About Rationally Speaking

Rationally Speaking is a blog maintained by Prof. Massimo Pigliucci, a philosopher at the City University of New York. The blog reflects the Enlightenment figure Marquis de Condorcet's idea of what a public intellectual (yes, we know, that's such a bad word) ought to be: someone who devotes himself to "the tracking down of prejudices in the hiding places where priests, the schools, the government, and all long-established institutions had gathered and protected them." You're welcome. Please notice that the contents of this blog can be reprinted under the standard Creative Commons license.

Thursday, December 16, 2010

Massimo’s Picks

By Massimo Pigliucci

* Income in medieval England higher than in poor nations today, even just before the Black Death. Think about it, people.
* Philosophy Talk on the power (and different types) of thought.
* Cosmologists found evidence for a time before the Big Bang! Cosmologists did not find evidence for a time before the Big Bang!!
* Philosophy as a form of Kung Fu, no Bruce Lee required.
* Remember to label your axes when arguing with your boyfriend...
* Overcoming nihilism, between Nietzsche and Melville (Melville?).


  1. What is the substance of the meaning of our lives? Sean D. Kelly, chair of the department of philosophy at Harvard University, thinks that we can find it in the “small-scale commitments”:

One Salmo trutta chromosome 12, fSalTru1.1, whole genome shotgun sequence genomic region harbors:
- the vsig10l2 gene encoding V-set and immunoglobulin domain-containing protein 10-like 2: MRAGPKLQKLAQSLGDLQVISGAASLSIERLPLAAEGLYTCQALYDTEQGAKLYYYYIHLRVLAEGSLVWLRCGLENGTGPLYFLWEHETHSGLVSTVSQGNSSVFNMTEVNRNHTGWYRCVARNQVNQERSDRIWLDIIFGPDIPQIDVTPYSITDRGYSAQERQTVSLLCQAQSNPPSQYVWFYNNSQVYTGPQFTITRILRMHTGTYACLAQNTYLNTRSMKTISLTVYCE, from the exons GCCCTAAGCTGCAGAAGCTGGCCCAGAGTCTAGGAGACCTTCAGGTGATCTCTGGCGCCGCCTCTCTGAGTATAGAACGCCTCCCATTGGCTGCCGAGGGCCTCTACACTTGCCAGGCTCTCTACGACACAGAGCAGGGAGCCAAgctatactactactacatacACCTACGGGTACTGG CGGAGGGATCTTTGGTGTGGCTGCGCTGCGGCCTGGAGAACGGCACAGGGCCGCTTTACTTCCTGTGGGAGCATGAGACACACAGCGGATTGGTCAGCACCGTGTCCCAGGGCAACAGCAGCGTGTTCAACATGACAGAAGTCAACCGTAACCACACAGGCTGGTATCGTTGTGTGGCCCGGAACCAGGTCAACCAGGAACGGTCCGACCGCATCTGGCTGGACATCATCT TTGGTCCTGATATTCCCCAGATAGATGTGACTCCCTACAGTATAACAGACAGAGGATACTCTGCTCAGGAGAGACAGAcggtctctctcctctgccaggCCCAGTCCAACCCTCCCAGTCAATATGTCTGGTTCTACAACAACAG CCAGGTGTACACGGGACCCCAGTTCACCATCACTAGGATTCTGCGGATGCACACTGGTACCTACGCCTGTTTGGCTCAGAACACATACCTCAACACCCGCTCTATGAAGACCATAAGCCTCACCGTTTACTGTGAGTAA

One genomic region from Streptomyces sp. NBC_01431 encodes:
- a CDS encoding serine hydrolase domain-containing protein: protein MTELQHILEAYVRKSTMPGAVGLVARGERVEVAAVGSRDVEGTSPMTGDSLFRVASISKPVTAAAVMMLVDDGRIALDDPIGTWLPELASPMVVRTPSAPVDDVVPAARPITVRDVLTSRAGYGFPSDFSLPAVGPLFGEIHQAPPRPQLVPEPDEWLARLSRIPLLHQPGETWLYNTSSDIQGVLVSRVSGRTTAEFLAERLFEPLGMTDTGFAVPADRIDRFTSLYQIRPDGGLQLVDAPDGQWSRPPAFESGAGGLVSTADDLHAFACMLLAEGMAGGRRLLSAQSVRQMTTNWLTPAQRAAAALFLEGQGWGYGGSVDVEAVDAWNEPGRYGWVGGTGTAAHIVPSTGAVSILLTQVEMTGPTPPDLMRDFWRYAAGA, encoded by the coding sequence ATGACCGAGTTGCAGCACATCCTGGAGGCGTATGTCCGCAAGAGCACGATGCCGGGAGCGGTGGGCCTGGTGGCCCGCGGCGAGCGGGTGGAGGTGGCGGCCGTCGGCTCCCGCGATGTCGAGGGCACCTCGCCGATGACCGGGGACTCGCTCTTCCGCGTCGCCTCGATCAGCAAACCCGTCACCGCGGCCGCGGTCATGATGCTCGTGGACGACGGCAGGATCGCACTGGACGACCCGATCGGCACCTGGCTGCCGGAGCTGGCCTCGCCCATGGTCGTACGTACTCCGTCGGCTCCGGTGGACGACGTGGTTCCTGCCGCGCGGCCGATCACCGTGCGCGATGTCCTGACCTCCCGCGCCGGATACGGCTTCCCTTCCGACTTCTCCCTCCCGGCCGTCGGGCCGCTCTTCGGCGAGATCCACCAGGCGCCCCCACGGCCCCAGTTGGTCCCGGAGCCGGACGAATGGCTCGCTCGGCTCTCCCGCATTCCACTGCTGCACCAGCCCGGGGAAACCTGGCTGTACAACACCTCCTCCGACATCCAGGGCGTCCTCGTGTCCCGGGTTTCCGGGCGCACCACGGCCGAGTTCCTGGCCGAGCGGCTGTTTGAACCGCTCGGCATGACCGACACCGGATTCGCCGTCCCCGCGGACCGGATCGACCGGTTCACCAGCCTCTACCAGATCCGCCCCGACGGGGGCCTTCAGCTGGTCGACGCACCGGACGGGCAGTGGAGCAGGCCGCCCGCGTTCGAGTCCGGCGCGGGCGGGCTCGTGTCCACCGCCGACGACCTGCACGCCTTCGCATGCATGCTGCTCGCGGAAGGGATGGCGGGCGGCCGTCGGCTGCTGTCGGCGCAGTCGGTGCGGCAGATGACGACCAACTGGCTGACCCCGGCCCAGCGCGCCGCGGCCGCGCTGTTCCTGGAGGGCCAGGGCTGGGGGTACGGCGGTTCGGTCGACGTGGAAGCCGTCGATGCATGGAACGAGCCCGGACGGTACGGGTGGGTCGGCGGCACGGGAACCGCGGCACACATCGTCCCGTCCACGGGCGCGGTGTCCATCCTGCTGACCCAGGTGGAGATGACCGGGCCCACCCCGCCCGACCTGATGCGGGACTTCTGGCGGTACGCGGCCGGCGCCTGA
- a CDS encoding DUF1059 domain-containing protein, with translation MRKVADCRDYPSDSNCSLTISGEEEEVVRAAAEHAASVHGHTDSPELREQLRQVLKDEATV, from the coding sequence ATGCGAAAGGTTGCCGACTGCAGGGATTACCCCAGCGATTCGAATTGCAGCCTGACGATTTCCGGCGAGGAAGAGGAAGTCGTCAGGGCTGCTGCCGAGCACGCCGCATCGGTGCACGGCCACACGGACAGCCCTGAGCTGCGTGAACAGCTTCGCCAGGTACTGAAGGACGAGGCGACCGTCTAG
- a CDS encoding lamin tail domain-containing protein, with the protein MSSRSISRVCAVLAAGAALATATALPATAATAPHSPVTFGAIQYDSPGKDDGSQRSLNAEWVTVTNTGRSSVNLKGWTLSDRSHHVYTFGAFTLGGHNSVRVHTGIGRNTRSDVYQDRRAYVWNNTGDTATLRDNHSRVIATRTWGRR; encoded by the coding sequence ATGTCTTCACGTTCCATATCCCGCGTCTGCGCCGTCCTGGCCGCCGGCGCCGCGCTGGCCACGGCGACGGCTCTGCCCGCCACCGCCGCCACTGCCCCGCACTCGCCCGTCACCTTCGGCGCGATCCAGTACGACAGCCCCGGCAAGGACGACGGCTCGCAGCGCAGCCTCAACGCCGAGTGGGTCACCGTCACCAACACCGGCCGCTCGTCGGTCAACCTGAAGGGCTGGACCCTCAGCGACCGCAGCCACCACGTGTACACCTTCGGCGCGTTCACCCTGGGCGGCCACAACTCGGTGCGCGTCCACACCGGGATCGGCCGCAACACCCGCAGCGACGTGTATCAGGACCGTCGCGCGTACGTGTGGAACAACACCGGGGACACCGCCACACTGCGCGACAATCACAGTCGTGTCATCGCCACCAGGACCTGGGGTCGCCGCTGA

• “…to find happiness and meaning, in other words, not in some universal religious account of the order of the universe that holds for everyone at all times, but rather in the local and small-scale commitments that animate a life well-lived. The meaning that one finds in a life dedicated to “the wife, the heart, the bed, the table, the saddle, the fire-side, the country,” these are genuine meanings. They are, in other words, completely sufficient to hold off the threat of nihilism, the threat that life will dissolve into a sequence of meaningless events.”

    Kelly feels that life can be lived meaningfully by virtue of our day-to-day experiences without a contextualing, unifying belief system. It’s like living in two-dimensional space – enjoying a sunset apart from seeing its relationship to purpose, truth, and the fullness of our relationships. It’s being left alone with feelings, which sometimes might raise us to lofty places, but more often confront us with fears, failures, and disappointments. From where do we derive a philosophy that can ennoble and meaningfully contextualize life’s downside?

  2. "Cosmologists found evidence for a time before the Big Bang! Cosmologists did not find evidence for a time before the Big Bang!!"

    Did any of the latter find the nothing that our something came from?

  3. "Label your axes"...just shows I'm no statistician - I thought you meant battle axes. Also useful in fights with the boyfriend, of course.

  4. The article speaks of "a life that steers happily between two dangers: the monotheistic aspiration to universal validity, which leads to a culture of fanaticism and self-deceit, and the atheistic descent into nihilism..."